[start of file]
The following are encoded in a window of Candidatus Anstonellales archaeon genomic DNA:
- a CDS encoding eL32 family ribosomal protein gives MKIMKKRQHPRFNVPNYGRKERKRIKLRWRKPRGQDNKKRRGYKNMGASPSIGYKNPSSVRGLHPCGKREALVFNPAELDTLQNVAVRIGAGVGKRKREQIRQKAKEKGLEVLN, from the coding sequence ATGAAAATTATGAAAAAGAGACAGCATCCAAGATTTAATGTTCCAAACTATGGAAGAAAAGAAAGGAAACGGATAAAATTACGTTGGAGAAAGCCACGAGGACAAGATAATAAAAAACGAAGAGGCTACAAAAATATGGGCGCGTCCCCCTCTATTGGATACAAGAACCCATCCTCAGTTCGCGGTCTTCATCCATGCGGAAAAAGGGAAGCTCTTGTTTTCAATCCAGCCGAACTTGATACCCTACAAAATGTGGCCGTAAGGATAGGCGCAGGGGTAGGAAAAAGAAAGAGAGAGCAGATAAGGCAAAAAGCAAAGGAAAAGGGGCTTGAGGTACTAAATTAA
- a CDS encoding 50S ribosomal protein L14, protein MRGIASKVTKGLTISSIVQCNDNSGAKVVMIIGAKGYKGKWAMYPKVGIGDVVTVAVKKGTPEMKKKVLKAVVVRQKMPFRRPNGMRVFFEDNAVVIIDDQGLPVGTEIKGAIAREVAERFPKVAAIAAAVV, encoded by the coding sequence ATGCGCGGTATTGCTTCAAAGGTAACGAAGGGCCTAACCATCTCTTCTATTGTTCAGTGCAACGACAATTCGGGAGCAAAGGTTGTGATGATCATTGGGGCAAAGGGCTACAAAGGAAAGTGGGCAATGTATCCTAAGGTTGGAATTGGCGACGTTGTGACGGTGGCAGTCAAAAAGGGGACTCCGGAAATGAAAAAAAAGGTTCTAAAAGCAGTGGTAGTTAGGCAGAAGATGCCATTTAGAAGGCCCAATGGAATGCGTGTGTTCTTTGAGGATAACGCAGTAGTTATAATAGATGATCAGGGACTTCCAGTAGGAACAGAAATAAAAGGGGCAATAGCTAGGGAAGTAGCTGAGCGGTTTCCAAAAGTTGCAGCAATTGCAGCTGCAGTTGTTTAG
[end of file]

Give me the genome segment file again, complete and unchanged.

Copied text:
The following are encoded in a window of Candidatus Anstonellales archaeon genomic DNA:
- a CDS encoding eL32 family ribosomal protein gives MKIMKKRQHPRFNVPNYGRKERKRIKLRWRKPRGQDNKKRRGYKNMGASPSIGYKNPSSVRGLHPCGKREALVFNPAELDTLQNVAVRIGAGVGKRKREQIRQKAKEKGLEVLN, from the coding sequence ATGAAAATTATGAAAAAGAGACAGCATCCAAGATTTAATGTTCCAAACTATGGAAGAAAAGAAAGGAAACGGATAAAATTACGTTGGAGAAAGCCACGAGGACAAGATAATAAAAAACGAAGAGGCTACAAAAATATGGGCGCGTCCCCCTCTATTGGATACAAGAACCCATCCTCAGTTCGCGGTCTTCATCCATGCGGAAAAAGGGAAGCTCTTGTTTTCAATCCAGCCGAACTTGATACCCTACAAAATGTGGCCGTAAGGATAGGCGCAGGGGTAGGAAAAAGAAAGAGAGAGCAGATAAGGCAAAAAGCAAAGGAAAAGGGGCTTGAGGTACTAAATTAA
- a CDS encoding 50S ribosomal protein L14, protein MRGIASKVTKGLTISSIVQCNDNSGAKVVMIIGAKGYKGKWAMYPKVGIGDVVTVAVKKGTPEMKKKVLKAVVVRQKMPFRRPNGMRVFFEDNAVVIIDDQGLPVGTEIKGAIAREVAERFPKVAAIAAAVV, encoded by the coding sequence ATGCGCGGTATTGCTTCAAAGGTAACGAAGGGCCTAACCATCTCTTCTATTGTTCAGTGCAACGACAATTCGGGAGCAAAGGTTGTGATGATCATTGGGGCAAAGGGCTACAAAGGAAAGTGGGCAATGTATCCTAAGGTTGGAATTGGCGACGTTGTGACGGTGGCAGTCAAAAAGGGGACTCCGGAAATGAAAAAAAAGGTTCTAAAAGCAGTGGTAGTTAGGCAGAAGATGCCATTTAGAAGGCCCAATGGAATGCGTGTGTTCTTTGAGGATAACGCAGTAGTTATAATAGATGATCAGGGACTTCCAGTAGGAACAGAAATAAAAGGGGCAATAGCTAGGGAAGTAGCTGAGCGGTTTCCAAAAGTTGCAGCAATTGCAGCTGCAGTTGTTTAG